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Getting By With A Little Help From Your Friends


University of Ulster research probes pals’ influences on Northern Ireland prejudice levels.

Just having a friend who has a friend from the ‘other side’ can reduce levels of sectarian prejudice among individuals in Northern Ireland, according to new psychological research from the University of Ulster.

This research was carried out in the context of inter-community relations in Northern Ireland. In two surveys, one with over 300 university students and the other with over 700 randomly selected members of the Northern Ireland population, the researchers, led by Professor Ed Cairns, showed that just knowing that your friend has a friend from the other community can reduce your prejudice levels - and anxiety about encounters with the ‘other side.’

In a ground-breaking study just published in a leading American scientific journal, an international team of researchers from the University of Ulster and the University of Oxford, found evidence to suggest that even our friends’ friends may have a subtle influence on us.

This study could have important policy implications for cross-community work in Northern Ireland, say the authors.

According to Professor Cairns, “We all know that we can be influenced by our friends in various subtle ways. But what about our friends friends - that is, people we have never even met?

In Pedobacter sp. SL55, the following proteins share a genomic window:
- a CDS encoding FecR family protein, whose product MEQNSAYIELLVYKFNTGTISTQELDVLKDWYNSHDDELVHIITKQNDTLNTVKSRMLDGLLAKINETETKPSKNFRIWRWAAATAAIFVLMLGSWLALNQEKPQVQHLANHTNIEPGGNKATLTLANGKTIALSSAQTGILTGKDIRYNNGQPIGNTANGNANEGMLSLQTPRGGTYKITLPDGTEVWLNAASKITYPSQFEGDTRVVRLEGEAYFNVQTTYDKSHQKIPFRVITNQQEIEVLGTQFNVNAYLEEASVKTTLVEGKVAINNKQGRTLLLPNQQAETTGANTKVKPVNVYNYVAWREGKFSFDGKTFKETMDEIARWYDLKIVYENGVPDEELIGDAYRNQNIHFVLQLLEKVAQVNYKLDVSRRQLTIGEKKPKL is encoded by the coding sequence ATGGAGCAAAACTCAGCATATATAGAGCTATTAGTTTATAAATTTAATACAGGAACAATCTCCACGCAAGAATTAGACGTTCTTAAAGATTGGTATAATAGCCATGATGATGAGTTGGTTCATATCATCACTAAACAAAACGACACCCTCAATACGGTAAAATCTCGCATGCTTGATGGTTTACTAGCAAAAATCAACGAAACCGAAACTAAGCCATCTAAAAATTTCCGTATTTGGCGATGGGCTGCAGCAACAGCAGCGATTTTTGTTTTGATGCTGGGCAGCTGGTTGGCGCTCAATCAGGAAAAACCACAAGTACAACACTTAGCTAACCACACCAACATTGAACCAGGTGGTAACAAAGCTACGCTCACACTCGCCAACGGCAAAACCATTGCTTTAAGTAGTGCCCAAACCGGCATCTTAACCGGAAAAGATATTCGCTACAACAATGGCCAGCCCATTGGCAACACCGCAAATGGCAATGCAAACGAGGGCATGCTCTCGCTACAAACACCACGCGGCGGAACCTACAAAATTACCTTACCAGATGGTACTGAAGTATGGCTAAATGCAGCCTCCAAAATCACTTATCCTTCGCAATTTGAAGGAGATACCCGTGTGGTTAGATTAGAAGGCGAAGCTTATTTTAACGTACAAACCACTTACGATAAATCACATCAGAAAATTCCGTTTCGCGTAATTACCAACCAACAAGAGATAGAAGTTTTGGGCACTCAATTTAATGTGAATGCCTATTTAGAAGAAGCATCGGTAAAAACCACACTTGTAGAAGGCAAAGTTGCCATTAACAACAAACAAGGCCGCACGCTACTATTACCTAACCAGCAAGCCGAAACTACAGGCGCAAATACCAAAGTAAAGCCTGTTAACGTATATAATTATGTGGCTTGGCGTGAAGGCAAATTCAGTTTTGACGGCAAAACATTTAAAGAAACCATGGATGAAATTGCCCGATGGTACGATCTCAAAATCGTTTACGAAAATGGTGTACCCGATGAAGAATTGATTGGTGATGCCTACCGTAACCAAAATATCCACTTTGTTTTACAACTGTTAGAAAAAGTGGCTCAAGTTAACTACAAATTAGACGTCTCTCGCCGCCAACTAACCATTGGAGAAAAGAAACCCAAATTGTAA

“Our study suggests that, for example, even one child living in a segregated neighbourhood who attends an integrated school or a cross-community workshop could be having a positive ripple effect on the sectarian attitudes of his or her friends when he returns to his home patch”.

Also, according to Professor Cairns, research such as this is beginning for the first time to tell us not only whether cross-community contact is effective as a way of reducing prejudice, but to reveal the psychological process that underlie when it works and how it works.

“As we learn more about what goes on in these prejudice reducing contact situations we can ensure that scientifically designed cross-community work will play a growing role in contributing to greater peace and prosperity in the Northern Ireland of the future” he said.

David Young | University of Ulster
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